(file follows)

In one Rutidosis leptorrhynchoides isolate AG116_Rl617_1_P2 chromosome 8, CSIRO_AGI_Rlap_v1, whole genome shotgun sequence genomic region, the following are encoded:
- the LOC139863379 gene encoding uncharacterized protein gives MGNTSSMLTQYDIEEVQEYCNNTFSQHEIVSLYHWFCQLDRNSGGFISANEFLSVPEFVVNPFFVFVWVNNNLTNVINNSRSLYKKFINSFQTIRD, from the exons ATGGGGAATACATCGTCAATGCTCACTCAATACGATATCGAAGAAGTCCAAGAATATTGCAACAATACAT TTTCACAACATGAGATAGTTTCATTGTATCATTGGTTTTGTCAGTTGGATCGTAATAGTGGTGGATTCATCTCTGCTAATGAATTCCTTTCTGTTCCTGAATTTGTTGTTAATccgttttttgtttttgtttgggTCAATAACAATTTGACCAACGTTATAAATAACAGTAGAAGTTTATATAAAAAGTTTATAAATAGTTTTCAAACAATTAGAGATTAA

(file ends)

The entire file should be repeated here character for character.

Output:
In one Rutidosis leptorrhynchoides isolate AG116_Rl617_1_P2 chromosome 8, CSIRO_AGI_Rlap_v1, whole genome shotgun sequence genomic region, the following are encoded:
- the LOC139863379 gene encoding uncharacterized protein gives MGNTSSMLTQYDIEEVQEYCNNTFSQHEIVSLYHWFCQLDRNSGGFISANEFLSVPEFVVNPFFVFVWVNNNLTNVINNSRSLYKKFINSFQTIRD, from the exons ATGGGGAATACATCGTCAATGCTCACTCAATACGATATCGAAGAAGTCCAAGAATATTGCAACAATACAT TTTCACAACATGAGATAGTTTCATTGTATCATTGGTTTTGTCAGTTGGATCGTAATAGTGGTGGATTCATCTCTGCTAATGAATTCCTTTCTGTTCCTGAATTTGTTGTTAATccgttttttgtttttgtttgggTCAATAACAATTTGACCAACGTTATAAATAACAGTAGAAGTTTATATAAAAAGTTTATAAATAGTTTTCAAACAATTAGAGATTAA